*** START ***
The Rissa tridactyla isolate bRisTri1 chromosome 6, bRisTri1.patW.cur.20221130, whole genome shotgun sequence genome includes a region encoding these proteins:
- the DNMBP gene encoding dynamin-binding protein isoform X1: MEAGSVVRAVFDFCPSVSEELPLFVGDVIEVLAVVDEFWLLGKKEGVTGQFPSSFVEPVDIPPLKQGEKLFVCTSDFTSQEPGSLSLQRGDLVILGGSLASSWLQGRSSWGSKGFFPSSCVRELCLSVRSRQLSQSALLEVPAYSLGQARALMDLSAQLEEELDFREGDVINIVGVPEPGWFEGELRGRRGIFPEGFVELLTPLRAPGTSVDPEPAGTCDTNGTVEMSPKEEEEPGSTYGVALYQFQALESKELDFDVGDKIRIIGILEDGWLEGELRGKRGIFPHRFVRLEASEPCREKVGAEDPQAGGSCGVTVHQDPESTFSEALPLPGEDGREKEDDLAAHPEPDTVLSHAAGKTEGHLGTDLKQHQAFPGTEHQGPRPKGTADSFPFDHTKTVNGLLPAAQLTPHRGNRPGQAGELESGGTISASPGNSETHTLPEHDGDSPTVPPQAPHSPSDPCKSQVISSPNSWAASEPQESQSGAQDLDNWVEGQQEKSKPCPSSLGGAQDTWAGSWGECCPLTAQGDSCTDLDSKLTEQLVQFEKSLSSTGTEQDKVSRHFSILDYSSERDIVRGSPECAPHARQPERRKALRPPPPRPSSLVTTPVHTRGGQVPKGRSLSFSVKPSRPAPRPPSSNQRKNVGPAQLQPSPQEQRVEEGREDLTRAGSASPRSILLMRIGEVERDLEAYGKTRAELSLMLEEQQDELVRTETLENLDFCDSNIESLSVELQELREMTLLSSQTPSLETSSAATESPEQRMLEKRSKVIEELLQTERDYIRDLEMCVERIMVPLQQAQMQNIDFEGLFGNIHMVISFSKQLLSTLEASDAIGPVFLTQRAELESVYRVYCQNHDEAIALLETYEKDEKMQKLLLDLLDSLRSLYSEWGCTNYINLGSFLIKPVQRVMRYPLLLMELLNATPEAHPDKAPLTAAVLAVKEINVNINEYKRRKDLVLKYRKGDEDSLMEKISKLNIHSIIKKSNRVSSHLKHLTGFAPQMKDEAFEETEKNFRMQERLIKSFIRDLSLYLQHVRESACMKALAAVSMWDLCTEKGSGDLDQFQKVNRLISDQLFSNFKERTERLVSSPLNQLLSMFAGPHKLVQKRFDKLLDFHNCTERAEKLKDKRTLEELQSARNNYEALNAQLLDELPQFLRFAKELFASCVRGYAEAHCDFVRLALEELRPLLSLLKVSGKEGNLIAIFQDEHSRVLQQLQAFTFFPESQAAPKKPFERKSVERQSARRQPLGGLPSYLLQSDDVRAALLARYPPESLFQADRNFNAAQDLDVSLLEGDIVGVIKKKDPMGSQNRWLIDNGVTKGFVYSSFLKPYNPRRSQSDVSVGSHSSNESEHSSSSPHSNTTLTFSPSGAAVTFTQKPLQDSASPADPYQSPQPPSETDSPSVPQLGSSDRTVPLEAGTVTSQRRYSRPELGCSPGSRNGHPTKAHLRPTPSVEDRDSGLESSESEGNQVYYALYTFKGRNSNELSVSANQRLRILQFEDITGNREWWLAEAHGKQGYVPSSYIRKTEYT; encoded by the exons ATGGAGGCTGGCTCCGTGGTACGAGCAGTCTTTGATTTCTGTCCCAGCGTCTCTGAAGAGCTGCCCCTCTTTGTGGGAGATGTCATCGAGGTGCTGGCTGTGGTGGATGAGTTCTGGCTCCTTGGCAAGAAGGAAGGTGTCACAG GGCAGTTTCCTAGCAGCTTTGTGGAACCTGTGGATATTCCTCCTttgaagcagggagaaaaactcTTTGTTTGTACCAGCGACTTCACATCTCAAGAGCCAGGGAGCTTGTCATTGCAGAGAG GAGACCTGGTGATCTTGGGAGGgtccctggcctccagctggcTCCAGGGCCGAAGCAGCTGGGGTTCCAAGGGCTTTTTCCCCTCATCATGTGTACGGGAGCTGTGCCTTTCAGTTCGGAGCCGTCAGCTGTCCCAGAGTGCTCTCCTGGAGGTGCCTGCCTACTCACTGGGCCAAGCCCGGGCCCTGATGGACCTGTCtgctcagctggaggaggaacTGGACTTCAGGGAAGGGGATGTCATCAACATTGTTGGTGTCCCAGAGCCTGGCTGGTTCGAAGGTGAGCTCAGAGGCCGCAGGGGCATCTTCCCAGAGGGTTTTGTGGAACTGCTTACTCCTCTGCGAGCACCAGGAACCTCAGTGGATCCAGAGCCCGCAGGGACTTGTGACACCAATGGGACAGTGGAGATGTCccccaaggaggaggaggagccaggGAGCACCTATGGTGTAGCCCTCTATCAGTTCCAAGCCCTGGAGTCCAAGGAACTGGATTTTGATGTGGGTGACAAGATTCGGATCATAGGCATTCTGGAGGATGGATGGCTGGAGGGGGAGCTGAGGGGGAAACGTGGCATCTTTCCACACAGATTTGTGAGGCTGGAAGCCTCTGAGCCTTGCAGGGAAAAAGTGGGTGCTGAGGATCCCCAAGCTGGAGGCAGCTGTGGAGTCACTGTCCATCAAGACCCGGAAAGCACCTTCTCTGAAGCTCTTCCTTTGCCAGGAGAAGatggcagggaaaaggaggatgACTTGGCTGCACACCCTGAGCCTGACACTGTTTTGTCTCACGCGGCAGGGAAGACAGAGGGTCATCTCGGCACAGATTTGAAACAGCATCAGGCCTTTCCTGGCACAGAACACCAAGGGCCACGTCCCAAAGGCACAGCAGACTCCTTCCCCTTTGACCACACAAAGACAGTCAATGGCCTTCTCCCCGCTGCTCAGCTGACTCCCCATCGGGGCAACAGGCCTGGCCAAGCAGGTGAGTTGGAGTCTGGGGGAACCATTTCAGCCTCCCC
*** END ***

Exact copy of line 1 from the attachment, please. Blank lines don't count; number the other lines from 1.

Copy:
The Rissa tridactyla isolate bRisTri1 chromosome 6, bRisTri1.patW.cur.20221130, whole genome shotgun sequence genome includes a region encoding these proteins: